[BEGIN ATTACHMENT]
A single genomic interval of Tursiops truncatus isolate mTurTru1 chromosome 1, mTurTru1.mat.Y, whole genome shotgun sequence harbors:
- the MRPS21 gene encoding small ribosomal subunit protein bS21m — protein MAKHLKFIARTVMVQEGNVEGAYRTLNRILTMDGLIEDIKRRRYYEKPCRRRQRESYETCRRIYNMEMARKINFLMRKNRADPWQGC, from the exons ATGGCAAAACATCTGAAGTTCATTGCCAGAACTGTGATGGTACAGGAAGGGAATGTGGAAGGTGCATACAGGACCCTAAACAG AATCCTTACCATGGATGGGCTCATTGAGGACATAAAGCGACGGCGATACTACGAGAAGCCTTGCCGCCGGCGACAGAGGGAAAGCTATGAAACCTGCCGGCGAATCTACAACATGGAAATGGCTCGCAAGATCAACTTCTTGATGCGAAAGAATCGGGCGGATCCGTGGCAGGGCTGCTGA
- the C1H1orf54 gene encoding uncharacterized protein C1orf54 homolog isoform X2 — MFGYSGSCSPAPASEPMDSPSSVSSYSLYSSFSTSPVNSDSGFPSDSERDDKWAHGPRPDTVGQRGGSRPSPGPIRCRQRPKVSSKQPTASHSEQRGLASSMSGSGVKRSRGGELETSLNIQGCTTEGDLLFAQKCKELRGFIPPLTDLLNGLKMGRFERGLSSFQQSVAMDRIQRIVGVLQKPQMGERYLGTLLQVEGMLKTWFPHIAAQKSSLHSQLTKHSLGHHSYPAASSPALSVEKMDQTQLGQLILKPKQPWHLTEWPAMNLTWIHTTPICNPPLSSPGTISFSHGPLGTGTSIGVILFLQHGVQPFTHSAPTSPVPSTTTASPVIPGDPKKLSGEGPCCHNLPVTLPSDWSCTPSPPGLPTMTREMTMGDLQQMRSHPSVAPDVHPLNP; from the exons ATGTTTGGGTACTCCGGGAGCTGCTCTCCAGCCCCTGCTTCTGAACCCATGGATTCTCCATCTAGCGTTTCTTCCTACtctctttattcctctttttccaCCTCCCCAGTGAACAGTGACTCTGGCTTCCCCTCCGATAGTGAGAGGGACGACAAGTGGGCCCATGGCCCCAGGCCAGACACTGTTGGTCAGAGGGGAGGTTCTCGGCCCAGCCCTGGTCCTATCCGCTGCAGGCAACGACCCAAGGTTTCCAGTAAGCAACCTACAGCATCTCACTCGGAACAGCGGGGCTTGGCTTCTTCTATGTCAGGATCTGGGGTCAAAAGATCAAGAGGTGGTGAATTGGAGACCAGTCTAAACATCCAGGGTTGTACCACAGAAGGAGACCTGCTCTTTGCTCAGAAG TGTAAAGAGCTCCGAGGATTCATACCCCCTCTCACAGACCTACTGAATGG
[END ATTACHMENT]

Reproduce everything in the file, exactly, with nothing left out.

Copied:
A single genomic interval of Tursiops truncatus isolate mTurTru1 chromosome 1, mTurTru1.mat.Y, whole genome shotgun sequence harbors:
- the MRPS21 gene encoding small ribosomal subunit protein bS21m — protein MAKHLKFIARTVMVQEGNVEGAYRTLNRILTMDGLIEDIKRRRYYEKPCRRRQRESYETCRRIYNMEMARKINFLMRKNRADPWQGC, from the exons ATGGCAAAACATCTGAAGTTCATTGCCAGAACTGTGATGGTACAGGAAGGGAATGTGGAAGGTGCATACAGGACCCTAAACAG AATCCTTACCATGGATGGGCTCATTGAGGACATAAAGCGACGGCGATACTACGAGAAGCCTTGCCGCCGGCGACAGAGGGAAAGCTATGAAACCTGCCGGCGAATCTACAACATGGAAATGGCTCGCAAGATCAACTTCTTGATGCGAAAGAATCGGGCGGATCCGTGGCAGGGCTGCTGA
- the C1H1orf54 gene encoding uncharacterized protein C1orf54 homolog isoform X2 — MFGYSGSCSPAPASEPMDSPSSVSSYSLYSSFSTSPVNSDSGFPSDSERDDKWAHGPRPDTVGQRGGSRPSPGPIRCRQRPKVSSKQPTASHSEQRGLASSMSGSGVKRSRGGELETSLNIQGCTTEGDLLFAQKCKELRGFIPPLTDLLNGLKMGRFERGLSSFQQSVAMDRIQRIVGVLQKPQMGERYLGTLLQVEGMLKTWFPHIAAQKSSLHSQLTKHSLGHHSYPAASSPALSVEKMDQTQLGQLILKPKQPWHLTEWPAMNLTWIHTTPICNPPLSSPGTISFSHGPLGTGTSIGVILFLQHGVQPFTHSAPTSPVPSTTTASPVIPGDPKKLSGEGPCCHNLPVTLPSDWSCTPSPPGLPTMTREMTMGDLQQMRSHPSVAPDVHPLNP; from the exons ATGTTTGGGTACTCCGGGAGCTGCTCTCCAGCCCCTGCTTCTGAACCCATGGATTCTCCATCTAGCGTTTCTTCCTACtctctttattcctctttttccaCCTCCCCAGTGAACAGTGACTCTGGCTTCCCCTCCGATAGTGAGAGGGACGACAAGTGGGCCCATGGCCCCAGGCCAGACACTGTTGGTCAGAGGGGAGGTTCTCGGCCCAGCCCTGGTCCTATCCGCTGCAGGCAACGACCCAAGGTTTCCAGTAAGCAACCTACAGCATCTCACTCGGAACAGCGGGGCTTGGCTTCTTCTATGTCAGGATCTGGGGTCAAAAGATCAAGAGGTGGTGAATTGGAGACCAGTCTAAACATCCAGGGTTGTACCACAGAAGGAGACCTGCTCTTTGCTCAGAAG TGTAAAGAGCTCCGAGGATTCATACCCCCTCTCACAGACCTACTGAATGG